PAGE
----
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In an 1850 letter postmarked Jerusalem, Flaubert wrote his friend Théophile Gautier that “it is time to hurry. Before very long the Orient will no longer exist. We are perhaps the last of its contemplators.” Cited at the beginning of Chapter 5, this passage sums up the thematic terrain explored by Behdad in his useful account of French and English travel literature during that “age of colonial dissolution,” the second half of the nineteenth century. By mid-century the Orient had become for many European traveler-writers a site of belatedness, one in which their dreams of an “authentic” encounter with the exotic Other had to be mediated through an awareness of the increasing unlikelihood, and the inescapable (inter-)textuality, of that encounter (a point already developed at length in my own Exotic Memories: Literature, Colonialism, and the Fin de Siècle [Stanford UP, 1991]). The belated Orientalism of a writer like Flaubert, which “vacillates between an insatiable search for a counterexperience in the Orient and the melancholic discovery of its impossibility,” remains partially attached to the “official mode of orientalist discourse” from which it is attempting to differentiate itself. This problematic attachment generates a “discursively diffracted and ideologically split” subject/text that both contests and re-inscribes the certainties of the orientalist canon. Flaubert’s disappearing Orient is the product of an “ambivalent practice” that must be read in (at least) two very different ways: both in terms of the “transformational possibilities” that his belated dialogue with the Orient opens up and with a sensitivity to the “strategic reconfiguration of European domination” that it also promotes. The postcolonial critic’s response to such ambivalently colonial visions of the Orient cannot, for Behdad, be one of simple condemnation or praise; rather, what the discursive practices of a Flaubert elicit in him is a self-consciously “duplicitous identification with and a critical differentiation from” them, a double-take that is as diffracted and split as the subjects/texts under study.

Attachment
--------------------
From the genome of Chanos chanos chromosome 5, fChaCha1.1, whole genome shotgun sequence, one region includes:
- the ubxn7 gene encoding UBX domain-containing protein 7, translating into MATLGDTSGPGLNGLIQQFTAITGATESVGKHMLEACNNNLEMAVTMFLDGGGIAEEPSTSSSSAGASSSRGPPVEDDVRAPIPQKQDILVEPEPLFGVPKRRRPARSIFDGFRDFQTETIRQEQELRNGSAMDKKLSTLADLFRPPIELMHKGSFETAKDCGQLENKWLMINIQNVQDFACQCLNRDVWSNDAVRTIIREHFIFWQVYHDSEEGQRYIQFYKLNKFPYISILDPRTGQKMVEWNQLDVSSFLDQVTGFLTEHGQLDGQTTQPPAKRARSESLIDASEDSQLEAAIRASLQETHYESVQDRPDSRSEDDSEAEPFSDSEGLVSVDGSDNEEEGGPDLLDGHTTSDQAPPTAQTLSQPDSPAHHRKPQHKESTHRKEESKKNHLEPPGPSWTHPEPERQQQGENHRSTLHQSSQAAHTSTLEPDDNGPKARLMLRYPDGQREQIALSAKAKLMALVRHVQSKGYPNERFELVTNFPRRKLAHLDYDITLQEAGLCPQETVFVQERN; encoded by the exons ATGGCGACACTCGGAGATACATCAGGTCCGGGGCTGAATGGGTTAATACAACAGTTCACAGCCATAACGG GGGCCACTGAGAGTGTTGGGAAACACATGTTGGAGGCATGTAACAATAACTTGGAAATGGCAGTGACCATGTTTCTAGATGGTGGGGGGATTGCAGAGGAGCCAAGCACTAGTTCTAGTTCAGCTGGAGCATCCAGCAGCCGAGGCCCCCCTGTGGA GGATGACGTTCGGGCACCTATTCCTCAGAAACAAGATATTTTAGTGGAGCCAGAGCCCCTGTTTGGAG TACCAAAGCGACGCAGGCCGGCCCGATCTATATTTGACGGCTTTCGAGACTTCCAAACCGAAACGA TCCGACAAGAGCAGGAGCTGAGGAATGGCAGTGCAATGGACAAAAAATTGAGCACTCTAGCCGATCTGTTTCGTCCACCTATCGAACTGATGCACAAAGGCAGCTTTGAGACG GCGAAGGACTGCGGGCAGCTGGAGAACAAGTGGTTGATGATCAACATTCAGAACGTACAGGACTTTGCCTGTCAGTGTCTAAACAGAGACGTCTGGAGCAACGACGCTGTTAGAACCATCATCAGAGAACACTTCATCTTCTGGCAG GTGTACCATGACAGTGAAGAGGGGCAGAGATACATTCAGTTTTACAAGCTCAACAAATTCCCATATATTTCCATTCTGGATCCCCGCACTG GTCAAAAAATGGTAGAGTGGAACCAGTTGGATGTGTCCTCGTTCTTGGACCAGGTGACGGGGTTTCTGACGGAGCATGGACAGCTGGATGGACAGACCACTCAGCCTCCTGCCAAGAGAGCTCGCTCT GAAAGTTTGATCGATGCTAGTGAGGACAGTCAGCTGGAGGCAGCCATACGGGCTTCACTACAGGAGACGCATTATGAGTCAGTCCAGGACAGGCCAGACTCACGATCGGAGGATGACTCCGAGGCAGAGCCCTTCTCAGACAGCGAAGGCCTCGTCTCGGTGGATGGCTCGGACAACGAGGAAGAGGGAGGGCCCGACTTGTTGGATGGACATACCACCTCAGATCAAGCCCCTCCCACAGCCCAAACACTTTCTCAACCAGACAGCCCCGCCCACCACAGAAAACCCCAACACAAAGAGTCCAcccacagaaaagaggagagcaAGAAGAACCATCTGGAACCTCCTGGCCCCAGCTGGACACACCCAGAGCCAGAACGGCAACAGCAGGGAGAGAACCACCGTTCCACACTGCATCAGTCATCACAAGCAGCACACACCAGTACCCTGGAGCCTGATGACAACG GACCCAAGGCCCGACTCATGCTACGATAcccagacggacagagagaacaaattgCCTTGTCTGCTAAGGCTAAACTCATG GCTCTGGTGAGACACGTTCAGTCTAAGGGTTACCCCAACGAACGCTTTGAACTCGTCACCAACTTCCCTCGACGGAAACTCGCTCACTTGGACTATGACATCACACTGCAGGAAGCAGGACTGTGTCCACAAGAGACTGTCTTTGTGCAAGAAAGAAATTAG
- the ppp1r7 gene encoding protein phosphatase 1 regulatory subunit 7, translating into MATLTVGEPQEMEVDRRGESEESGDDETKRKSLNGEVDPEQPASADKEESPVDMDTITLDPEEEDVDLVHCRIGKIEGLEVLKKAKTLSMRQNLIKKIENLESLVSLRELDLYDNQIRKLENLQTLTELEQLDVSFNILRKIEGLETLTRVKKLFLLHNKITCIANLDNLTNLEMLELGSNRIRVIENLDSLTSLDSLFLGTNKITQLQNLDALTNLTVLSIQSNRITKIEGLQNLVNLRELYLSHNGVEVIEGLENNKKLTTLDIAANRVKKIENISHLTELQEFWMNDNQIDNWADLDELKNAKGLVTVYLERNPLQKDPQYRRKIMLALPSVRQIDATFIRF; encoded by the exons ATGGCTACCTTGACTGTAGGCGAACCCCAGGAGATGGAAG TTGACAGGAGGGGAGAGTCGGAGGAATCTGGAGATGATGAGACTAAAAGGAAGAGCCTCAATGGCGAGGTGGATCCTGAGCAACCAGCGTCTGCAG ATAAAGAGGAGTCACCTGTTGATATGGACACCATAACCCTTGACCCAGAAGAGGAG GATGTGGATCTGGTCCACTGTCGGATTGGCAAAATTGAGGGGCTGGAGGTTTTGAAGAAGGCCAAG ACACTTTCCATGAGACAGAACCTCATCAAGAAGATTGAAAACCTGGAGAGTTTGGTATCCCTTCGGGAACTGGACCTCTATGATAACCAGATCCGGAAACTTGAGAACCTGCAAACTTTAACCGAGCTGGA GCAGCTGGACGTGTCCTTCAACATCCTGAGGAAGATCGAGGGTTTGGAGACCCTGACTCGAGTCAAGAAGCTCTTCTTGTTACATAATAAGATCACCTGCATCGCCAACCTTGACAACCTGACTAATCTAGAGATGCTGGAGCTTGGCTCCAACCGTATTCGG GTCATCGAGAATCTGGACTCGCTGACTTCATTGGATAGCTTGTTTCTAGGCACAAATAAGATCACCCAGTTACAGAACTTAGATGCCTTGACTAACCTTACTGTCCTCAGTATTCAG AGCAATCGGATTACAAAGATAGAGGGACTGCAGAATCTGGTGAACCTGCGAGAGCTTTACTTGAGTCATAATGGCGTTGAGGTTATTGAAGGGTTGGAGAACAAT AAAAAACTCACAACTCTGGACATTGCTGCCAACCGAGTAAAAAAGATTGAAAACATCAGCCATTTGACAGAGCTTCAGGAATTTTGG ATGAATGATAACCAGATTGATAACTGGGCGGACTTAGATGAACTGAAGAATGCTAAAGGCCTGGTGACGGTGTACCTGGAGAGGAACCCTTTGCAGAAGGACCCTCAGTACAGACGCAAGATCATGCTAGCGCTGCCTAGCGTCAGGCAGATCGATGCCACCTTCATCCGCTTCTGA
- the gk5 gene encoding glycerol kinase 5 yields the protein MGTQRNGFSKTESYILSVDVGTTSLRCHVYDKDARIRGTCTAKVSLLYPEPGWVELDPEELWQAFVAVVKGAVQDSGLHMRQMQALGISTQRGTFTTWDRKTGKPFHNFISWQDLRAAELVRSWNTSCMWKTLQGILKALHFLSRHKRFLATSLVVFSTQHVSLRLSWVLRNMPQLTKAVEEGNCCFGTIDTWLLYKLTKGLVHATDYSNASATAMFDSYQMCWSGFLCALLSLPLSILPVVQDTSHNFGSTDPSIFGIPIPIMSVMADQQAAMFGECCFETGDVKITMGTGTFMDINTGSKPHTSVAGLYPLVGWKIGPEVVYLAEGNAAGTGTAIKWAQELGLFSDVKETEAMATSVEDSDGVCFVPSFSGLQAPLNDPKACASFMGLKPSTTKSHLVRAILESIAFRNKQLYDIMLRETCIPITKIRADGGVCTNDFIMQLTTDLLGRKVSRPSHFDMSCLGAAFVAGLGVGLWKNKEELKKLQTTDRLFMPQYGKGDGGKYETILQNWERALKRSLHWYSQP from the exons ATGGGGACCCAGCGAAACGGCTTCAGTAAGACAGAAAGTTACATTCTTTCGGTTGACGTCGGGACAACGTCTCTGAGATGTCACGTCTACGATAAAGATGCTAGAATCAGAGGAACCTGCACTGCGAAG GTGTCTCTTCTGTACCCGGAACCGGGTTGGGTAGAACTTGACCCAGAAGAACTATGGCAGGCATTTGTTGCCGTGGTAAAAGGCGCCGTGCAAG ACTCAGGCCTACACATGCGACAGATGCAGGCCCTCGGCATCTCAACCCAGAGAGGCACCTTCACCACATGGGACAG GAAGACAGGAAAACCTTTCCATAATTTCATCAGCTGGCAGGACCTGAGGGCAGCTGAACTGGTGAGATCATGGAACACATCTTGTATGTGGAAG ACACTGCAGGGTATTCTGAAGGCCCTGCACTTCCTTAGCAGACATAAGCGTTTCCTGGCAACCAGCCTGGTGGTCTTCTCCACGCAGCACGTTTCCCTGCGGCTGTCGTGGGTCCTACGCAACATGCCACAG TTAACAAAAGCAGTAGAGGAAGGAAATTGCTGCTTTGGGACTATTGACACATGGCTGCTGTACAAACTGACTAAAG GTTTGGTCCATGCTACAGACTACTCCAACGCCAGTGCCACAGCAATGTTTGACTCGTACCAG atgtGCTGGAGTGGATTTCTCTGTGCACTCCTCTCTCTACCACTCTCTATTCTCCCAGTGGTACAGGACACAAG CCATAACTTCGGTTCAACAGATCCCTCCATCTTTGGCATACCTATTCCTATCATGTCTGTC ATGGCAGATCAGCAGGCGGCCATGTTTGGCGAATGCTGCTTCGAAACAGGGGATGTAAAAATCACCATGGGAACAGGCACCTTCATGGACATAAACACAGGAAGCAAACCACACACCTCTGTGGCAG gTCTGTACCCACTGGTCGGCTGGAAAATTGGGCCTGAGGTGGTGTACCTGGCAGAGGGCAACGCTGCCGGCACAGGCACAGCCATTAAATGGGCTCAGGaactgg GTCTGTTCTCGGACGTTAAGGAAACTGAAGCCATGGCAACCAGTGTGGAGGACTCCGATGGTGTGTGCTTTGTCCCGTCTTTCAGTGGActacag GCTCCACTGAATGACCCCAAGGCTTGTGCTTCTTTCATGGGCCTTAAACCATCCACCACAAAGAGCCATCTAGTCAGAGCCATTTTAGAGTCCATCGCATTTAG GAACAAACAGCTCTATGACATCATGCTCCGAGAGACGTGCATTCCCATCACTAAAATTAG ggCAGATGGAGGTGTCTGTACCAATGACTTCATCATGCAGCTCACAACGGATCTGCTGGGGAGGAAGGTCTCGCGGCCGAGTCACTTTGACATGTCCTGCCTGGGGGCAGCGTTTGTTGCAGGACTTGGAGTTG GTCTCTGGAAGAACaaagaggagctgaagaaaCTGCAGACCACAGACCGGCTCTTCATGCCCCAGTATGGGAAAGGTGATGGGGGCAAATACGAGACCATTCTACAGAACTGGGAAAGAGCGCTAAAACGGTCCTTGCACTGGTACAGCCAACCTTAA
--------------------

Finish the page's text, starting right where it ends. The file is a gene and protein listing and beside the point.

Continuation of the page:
Indeed, as Behdad stresses, the late-twentieth-century critic of Orientalism bears an uncanny resemblance to the belated Orientalist of the previous century. The project of the one cannot be simply extricated from that of the other: because “there is no ‘outside’ to the discourse of Orientalism” and “to write about the Orient inevitably [End Page 237] involves an intertextual relation in which the ‘new’ text necessarily depends for its representational economy on an earlier text,” both are situated within (historically different configurations of) the same limits. Given this complicitous situation, the political and aesthetic agenda of today’s postcolonial critic can no longer be simply one of transgressing these colonial limits (the heroic dream of anticolonial precursors like Frantz Fanon) but of recording, with an ever-greater degree of self-consciousness, the fluctuating “micropractices” that make them possible: for Behdad, “one can only engage in a shifting and indeterminate practice of deconstruction, describing the ideological complexities and political strategies of Orientalism in order to expose their limitations and problems,” and registering the extent to which the “noise of contestation” produced by the critic serves, as with Flaubert, not only to trouble the orientalist “discursive system” but to reinforce it, enabling a “continual process of transformation and restructuration that ensures [the] discourse of power its cultural hegemony.” Although it will doubtless strike those readers in search of more “radically” oppositional approaches as misguided at best, Behdad’s insistence that “there is no ‘outside’ to the language of empire,” and his consequent emphasis on the postcolonial critic’s “parasitic” dependence upon the imperial “system of power,” has the advantage of allowing him to engage in an open-ended dialogue with nineteenth-century European writers and to avoid “the trap of theoretical orthodoxy” that he so rightly warns his readers against.
The book consists of six chapters, prefaced by a theoretical introduction in which Behdad summarizes his position and engages in a de rigueur (and already somewhat belated) critique of the “essentialist and generalizing tendencies” of Edward Said’s Orientalism and of how its “insistence on the coherence...